My most recent paintings have been inspired by a return trip in 1997 to the Middle East, where I grew up. I found myself inspired by Islamic architecture, art and design, incorporating this aesthetic into my silk-screened paintings. In particular, I was struck by the mysterious beauty of the mashrabiya, a type of Islamic oriel window enclosed with ornate carved wood latticework. One of the main features of the mashrabiya is to create privacy for women, an essential aspect of Arabic culture. Through its intricate carvings, the occupant can look at the outside world without being seen, preserving the private interior. Both the abstract ornamentation of the mashrabiya, as well as its reference to female identity inspired me and it is this juxtaposition between form and function that I explore in my work.
Overall, my paintings are a conflation of several meditations – art and culture, the traditional and the contemporary, East and West. Through compressed layering I reference ancient Islamic art and architecture, but also wish to create a visual tension through symmetrical subdivision. Through unifying all of these elements, I recreate the experience of looking out through this screen – darkness and light inexorably exist as the geometric designs that inspire me are layered to enhance, not disguise, allowing them to appear illuminated in the dark. I want to produce a spiritual luminosity through repetition and balance. By doing so, the viewer is immersed in harmony, transported to a place of serene contemplation behind the gentle protection of the mashrabiya. The mashrabiya, for me, is a window to the unseen, and it is only in this intangible, spiritual place, that serene contemplation can occur.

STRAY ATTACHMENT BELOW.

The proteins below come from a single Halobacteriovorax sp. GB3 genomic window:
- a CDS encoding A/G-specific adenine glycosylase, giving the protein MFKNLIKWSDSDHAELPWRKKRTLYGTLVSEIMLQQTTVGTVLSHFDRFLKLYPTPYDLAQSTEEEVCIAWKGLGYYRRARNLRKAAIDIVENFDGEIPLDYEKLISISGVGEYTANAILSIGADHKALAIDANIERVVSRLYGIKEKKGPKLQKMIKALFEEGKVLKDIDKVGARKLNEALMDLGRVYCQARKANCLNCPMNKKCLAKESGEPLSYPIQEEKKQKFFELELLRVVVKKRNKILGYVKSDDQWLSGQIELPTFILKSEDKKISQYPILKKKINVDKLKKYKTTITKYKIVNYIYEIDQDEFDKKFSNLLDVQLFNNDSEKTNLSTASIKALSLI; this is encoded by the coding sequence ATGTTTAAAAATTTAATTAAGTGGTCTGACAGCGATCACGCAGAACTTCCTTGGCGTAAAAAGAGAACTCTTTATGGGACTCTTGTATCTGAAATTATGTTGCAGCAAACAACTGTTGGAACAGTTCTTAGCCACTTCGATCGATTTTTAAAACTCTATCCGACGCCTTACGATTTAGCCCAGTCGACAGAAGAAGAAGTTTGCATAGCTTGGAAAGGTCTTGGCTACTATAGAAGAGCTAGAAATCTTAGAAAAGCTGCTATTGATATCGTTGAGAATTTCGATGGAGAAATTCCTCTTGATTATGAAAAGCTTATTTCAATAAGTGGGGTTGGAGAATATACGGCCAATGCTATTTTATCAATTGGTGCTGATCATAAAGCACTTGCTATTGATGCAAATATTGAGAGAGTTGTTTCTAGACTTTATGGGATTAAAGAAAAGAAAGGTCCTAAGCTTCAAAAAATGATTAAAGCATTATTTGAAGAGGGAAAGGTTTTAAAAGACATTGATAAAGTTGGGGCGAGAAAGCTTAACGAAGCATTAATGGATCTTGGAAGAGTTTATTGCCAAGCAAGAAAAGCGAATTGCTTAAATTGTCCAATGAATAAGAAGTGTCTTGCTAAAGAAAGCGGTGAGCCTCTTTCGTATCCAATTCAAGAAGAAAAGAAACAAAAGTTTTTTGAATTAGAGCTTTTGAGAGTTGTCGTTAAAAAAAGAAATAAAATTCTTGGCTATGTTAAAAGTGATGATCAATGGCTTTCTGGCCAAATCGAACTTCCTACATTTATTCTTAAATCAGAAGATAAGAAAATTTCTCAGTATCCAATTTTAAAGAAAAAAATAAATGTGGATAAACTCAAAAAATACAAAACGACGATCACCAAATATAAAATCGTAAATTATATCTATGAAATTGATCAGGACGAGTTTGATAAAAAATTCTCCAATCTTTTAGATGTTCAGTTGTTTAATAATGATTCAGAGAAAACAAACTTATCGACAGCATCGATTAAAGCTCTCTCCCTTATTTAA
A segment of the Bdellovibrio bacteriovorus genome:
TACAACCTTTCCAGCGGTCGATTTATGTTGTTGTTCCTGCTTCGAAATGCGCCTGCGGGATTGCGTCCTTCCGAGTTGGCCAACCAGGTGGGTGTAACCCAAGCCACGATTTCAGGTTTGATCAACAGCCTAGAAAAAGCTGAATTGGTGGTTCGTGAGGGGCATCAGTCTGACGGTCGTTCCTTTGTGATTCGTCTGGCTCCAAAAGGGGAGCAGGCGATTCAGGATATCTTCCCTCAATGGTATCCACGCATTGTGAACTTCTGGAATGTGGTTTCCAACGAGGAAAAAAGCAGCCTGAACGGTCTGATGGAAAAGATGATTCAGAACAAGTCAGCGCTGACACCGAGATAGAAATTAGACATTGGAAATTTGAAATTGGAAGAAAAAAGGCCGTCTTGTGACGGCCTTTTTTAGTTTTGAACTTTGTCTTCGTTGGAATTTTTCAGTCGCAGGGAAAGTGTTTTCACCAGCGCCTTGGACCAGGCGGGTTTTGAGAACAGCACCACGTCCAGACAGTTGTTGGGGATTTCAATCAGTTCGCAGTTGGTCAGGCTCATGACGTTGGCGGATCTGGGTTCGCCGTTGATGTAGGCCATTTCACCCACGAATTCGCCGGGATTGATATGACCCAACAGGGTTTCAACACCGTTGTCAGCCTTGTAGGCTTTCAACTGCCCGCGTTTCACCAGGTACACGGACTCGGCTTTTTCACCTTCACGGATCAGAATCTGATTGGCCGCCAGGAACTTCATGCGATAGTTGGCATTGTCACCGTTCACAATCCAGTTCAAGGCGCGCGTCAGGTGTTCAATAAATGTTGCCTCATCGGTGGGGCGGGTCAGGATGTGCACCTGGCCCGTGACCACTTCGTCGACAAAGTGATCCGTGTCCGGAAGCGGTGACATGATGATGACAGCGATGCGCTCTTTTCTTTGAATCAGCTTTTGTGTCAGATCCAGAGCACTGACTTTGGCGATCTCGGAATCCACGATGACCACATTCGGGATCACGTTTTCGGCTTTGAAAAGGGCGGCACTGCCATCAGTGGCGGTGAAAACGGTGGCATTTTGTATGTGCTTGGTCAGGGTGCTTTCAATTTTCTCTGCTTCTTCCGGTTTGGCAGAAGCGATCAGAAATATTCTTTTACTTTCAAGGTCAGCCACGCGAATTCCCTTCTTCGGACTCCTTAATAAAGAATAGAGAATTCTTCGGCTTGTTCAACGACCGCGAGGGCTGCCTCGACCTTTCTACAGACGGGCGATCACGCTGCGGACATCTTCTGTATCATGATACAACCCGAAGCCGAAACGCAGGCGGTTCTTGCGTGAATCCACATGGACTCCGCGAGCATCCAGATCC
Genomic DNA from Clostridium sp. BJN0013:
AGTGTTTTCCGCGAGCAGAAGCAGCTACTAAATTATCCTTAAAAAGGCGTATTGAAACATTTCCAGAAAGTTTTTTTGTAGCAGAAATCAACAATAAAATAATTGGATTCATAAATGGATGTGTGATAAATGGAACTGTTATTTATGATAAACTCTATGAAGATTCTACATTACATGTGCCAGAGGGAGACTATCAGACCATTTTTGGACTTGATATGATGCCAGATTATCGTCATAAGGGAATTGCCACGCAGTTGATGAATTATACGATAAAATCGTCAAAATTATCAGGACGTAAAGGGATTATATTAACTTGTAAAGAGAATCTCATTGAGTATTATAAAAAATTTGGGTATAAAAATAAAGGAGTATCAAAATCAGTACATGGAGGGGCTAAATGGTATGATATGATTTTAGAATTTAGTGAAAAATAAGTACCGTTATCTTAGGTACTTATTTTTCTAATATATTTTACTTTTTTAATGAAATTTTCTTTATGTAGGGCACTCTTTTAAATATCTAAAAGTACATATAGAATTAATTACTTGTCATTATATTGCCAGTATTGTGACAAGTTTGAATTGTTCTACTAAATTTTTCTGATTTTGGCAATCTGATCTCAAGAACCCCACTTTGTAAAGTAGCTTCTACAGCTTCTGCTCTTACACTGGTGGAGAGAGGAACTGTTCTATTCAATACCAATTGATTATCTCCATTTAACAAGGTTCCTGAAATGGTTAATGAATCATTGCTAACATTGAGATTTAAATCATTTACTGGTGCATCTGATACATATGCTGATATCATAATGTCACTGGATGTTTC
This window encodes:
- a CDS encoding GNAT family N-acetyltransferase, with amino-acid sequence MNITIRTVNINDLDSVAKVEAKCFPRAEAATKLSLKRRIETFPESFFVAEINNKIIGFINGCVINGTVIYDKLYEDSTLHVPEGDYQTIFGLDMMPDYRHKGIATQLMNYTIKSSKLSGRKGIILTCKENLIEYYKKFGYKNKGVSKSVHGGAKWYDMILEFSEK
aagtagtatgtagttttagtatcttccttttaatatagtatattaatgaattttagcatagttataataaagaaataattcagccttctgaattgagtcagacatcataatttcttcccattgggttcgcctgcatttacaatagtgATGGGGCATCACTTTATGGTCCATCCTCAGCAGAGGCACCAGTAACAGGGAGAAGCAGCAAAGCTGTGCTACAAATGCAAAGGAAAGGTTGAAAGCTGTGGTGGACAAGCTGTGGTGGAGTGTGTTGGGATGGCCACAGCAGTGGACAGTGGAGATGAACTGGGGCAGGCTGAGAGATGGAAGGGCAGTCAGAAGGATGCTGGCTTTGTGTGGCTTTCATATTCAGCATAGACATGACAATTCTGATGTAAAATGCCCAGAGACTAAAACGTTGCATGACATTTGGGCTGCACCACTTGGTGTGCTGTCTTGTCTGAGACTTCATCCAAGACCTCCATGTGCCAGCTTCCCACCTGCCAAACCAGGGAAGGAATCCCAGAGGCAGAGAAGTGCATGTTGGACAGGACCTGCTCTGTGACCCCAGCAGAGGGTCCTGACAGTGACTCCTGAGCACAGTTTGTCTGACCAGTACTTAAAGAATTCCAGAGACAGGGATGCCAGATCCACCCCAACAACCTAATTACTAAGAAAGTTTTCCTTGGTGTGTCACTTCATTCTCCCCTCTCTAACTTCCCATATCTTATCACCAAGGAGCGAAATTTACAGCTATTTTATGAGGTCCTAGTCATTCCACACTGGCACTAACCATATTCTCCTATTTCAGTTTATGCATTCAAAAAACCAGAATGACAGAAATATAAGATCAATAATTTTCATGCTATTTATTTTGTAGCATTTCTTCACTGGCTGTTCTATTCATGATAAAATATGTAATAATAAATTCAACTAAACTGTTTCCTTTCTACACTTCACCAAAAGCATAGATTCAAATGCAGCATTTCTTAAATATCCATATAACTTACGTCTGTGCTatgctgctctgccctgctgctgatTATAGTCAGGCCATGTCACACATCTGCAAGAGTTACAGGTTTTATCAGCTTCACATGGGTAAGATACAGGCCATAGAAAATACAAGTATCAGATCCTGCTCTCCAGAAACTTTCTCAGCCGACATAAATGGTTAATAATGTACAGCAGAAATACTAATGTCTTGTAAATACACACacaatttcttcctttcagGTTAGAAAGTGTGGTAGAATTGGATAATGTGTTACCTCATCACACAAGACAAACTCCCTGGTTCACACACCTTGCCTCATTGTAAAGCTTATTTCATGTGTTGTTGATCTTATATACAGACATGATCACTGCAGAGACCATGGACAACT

I would like to thank master printer, Chris Shore of The Center for
Contemporary Printmaking in Norwalk, Ct. for all his help with the silk screening.